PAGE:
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Chap. 7. Of another of the more immediate

causes of error :- viz. adherence unto au-

225 to 232
Chap. 8. Of authors who have most promoted
popular conceit

232 to 243 Chap. 9. Of others indirectly effecting the same 244 to 247 Chap. 10. Of the last and great promoter of

false opinions, the endeavours of Satan 247 to 258

Chap. 11. A further illustration of the same 258 to 266 The Second Book; beginning the particular part.

Of popular and received tenets concerning
mineral and vegetable bodies .

267 to 384
Chap. 1. That crystal is nothing else but ice
strongly congealed

267 to 284 Chap. 2. Concerning the loadstone; of things

particularly spoken thereof, evidently or
probably true

284 to 303 Chap. 3. Concerning the loadstone; a rejec

tion of sundry common opinions and relations

thereof; natural, medical, historical, magical 303 to 325 Chap. 4. Of bodies electrical

325 to 333 Chap. 5. Compendiously of sundry other com

mon tenets concerning minerals and terreous
bodies, which, examined, prove either false
or dubious.—That a diamond is softened or
broken by the blood of a goat ; that glass
is poison, and that it is malleable ; of the
cordial quality of gold; that a pot full of
ashes will contain as much water as it would
without them; of white powder that kills
without report; that coral is soft under
water, but hardeneth in the air; that porce-
lain lies under the carth an hundred years in
preparation ; that a carbuncle gives a light
in the dark; of the cagle stone; of fairy
stones; with some others

334 to 358 Chap. 6. Of sundry tenets concerning vege

tables or plants, which, examined, prove
either false or dubious. Of mandrakes; that
cinnamon, ginger, cloves, mace, are but the




parts or fruits of the same tree; that misel-
toe is bred upon trees, from sceds which
birds let fall thereon ; of the rose of Jericho,
that flowereth every year upon Christmas
Eve; of Glastonbury thorn ; that Sferra
Cavallo hath a power to break or loosen iron;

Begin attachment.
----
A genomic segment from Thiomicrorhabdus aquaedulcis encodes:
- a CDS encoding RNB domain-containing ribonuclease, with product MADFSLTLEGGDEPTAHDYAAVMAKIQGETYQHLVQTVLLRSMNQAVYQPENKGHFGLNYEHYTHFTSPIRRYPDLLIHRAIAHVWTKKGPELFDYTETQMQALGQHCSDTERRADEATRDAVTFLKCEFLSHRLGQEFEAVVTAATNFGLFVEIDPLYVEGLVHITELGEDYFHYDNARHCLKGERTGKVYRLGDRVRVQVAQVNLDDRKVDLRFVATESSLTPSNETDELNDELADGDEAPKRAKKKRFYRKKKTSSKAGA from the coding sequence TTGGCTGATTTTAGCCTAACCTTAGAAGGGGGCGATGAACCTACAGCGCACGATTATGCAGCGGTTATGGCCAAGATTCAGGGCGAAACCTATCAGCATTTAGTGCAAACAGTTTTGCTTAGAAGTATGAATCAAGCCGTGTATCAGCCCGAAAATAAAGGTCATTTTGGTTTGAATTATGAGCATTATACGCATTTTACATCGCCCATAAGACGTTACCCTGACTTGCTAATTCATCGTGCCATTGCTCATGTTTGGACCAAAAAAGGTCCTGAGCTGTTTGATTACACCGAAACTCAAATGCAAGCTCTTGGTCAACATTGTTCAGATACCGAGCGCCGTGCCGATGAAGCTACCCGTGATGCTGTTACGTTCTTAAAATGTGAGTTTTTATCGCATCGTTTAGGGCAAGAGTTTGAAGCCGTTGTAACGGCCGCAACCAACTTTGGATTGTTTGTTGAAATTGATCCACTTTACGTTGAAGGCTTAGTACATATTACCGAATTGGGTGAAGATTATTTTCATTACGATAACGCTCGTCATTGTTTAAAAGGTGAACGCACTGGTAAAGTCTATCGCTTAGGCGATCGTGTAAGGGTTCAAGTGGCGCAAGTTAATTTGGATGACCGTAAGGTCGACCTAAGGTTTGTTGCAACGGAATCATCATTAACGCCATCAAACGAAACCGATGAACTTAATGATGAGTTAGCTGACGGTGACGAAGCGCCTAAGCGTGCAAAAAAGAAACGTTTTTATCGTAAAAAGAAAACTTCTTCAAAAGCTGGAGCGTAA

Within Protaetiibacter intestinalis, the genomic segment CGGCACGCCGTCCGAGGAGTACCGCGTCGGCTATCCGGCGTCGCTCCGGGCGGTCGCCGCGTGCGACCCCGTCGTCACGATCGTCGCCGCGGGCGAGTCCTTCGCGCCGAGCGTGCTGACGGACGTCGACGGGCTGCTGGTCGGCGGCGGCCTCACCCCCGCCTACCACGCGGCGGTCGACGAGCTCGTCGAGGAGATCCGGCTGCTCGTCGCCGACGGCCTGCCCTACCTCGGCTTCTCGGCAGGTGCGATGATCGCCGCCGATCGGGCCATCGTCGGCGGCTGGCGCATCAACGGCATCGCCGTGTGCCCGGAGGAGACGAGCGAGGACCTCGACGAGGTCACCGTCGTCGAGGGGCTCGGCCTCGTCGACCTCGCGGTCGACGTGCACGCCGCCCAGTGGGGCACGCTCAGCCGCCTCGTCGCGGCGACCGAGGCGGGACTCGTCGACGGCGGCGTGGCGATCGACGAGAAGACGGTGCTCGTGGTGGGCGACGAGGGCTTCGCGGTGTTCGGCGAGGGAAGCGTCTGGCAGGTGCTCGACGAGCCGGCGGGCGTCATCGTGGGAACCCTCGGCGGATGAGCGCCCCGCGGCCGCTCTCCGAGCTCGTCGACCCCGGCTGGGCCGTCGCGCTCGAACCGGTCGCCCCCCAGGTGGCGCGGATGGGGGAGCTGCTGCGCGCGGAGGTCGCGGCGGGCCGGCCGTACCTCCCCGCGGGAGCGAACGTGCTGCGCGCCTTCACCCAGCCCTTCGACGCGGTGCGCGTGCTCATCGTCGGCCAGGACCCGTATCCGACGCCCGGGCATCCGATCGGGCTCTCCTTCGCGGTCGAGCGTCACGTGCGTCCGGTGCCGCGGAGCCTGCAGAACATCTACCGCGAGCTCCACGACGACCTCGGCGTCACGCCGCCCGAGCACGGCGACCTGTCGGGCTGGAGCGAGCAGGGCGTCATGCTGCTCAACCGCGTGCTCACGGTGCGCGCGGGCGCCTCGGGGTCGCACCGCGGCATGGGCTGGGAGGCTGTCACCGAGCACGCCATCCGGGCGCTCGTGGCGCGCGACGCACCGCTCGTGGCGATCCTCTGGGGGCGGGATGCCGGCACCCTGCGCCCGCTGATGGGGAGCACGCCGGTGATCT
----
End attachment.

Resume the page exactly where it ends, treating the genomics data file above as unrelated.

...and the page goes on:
that bays preserve from the mischief of
lightning and thunder; that bitter almonds
are preservatives against ebriety

359 to 375 Chap. 7. Of some insects and the properties

of several plants. Of the death-watch ; the
presages drawn from oak-apple insects; whe-
ther all plants have seeds; whether the sap
of trees runs to the ground in winter; of

the effects of camphor ; with many others 375 to 384 The Third Book; the particular part continued.

Of popular and received tenets concerning

385 to end
Chap. 1. That an elephant hath no joints, &c. 385 to 396
Chap. 2. That the horse hath no gall 396 to 398
Chap. 3. That a pigeon hath no gall . . 399 to 403
Chap. 4. That a beaver, to escape the hunter,
bites off his testicles or stones

403 to 407 Chap. 5. That a badger hath the legs of one side shorter than of the other

408 to 409 Chap. 6. That a bear brings forth her cubs informous or unshaped

410 to 412 Chap. 7. Of the basilisk

413 to 422 Chap. 8. That a wolf first seeing a man begets a dumbness in him

422 to 424 Chap. 9. Of the long life of the deer 424 to 431 Chap. 10. That a kingfisher, hanged by the bill, sheweth where the wind lay

431 to 434 Chap. 11. Of griffins

434 to 437 Chap. 12. Of the phænix

437 to 445 Chap. 13. Of frogs, toads, and toad-stone 446 to 452 Chap. 14. That a salamander lives in the fire 452 to 455 Chap. 15. Of the amphisbæna

455 to 458 Chap. 16. That young vipers force their way through the bowels of their dam,

458 to 465

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Chap. 17. That hares are both male and female 466 to 473 Chap. 18. That moles are blind

473 to 476 Chap. 19. That lampries have many eyes 477 to 478 Chap. 20. That snails have no eyes

479 to 481 Chap. 21. That the chameleon lives only upon air

482 to 493 Chap. 22. That the ostrich digesteth iron 494 to 497 Chap. 23. Of the unicorn's horns

498 to 503 Chap. 24. That all animals of the land are in their kind in the sea

504 to 506 Chap. 25. Concerning the common

course of our diet, in making choice of some animals and abstaining from eating others

507 to 514 Chap. 26. Of the spermaceti whale

515 to 517 Chap. 27. Compendiously, of the musical note

of swans before their death; that the flesh of peacocks corrupteth not; that they are ashamed of their legs; that storks will only live in republicks and free states; of the noise of a bittern by putting the bill in a reed; that whelps are blind nine days; of the antipathy between a toad and a spider, a lion and a cock; that an ear-wig hath no wings; of worms; that flies make that humming noise by their mouths or wings; of the tainct or small red spider ; of the glowworm ; of the providence of pismires in biting off the ends of corn

517 to 532 Chap. 28. That the chicken is made out of the

yolk of the egg; that snakes sting; of the tarantula ; the lamb of Tartary; the swiftness of tigers; with sundry queries . 533 to end.


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